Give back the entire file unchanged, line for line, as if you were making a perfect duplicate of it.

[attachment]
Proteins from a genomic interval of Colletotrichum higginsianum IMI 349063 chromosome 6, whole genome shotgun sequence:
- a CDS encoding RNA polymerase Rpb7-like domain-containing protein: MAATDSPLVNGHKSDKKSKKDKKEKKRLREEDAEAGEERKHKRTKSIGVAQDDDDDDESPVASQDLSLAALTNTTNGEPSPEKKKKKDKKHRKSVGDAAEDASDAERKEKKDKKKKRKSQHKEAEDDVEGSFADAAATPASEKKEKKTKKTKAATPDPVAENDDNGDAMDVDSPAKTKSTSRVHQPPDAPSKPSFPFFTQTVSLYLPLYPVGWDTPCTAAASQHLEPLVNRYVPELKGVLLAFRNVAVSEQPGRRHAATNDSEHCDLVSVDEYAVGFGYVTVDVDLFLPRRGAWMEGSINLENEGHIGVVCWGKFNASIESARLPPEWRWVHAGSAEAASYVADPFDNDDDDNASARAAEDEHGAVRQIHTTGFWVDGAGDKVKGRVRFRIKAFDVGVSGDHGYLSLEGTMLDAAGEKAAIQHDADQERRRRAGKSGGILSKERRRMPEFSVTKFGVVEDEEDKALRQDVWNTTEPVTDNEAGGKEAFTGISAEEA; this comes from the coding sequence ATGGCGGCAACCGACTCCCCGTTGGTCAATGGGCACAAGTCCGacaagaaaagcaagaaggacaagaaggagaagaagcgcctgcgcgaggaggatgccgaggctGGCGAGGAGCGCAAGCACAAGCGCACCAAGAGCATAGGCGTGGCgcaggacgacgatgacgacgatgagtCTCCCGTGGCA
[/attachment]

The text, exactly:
Proteins from a genomic interval of Colletotrichum higginsianum IMI 349063 chromosome 6, whole genome shotgun sequence:
- a CDS encoding RNA polymerase Rpb7-like domain-containing protein: MAATDSPLVNGHKSDKKSKKDKKEKKRLREEDAEAGEERKHKRTKSIGVAQDDDDDDESPVASQDLSLAALTNTTNGEPSPEKKKKKDKKHRKSVGDAAEDASDAERKEKKDKKKKRKSQHKEAEDDVEGSFADAAATPASEKKEKKTKKTKAATPDPVAENDDNGDAMDVDSPAKTKSTSRVHQPPDAPSKPSFPFFTQTVSLYLPLYPVGWDTPCTAAASQHLEPLVNRYVPELKGVLLAFRNVAVSEQPGRRHAATNDSEHCDLVSVDEYAVGFGYVTVDVDLFLPRRGAWMEGSINLENEGHIGVVCWGKFNASIESARLPPEWRWVHAGSAEAASYVADPFDNDDDDNASARAAEDEHGAVRQIHTTGFWVDGAGDKVKGRVRFRIKAFDVGVSGDHGYLSLEGTMLDAAGEKAAIQHDADQERRRRAGKSGGILSKERRRMPEFSVTKFGVVEDEEDKALRQDVWNTTEPVTDNEAGGKEAFTGISAEEA; this comes from the coding sequence ATGGCGGCAACCGACTCCCCGTTGGTCAATGGGCACAAGTCCGacaagaaaagcaagaaggacaagaaggagaagaagcgcctgcgcgaggaggatgccgaggctGGCGAGGAGCGCAAGCACAAGCGCACCAAGAGCATAGGCGTGGCgcaggacgacgatgacgacgatgagtCTCCCGTGGCA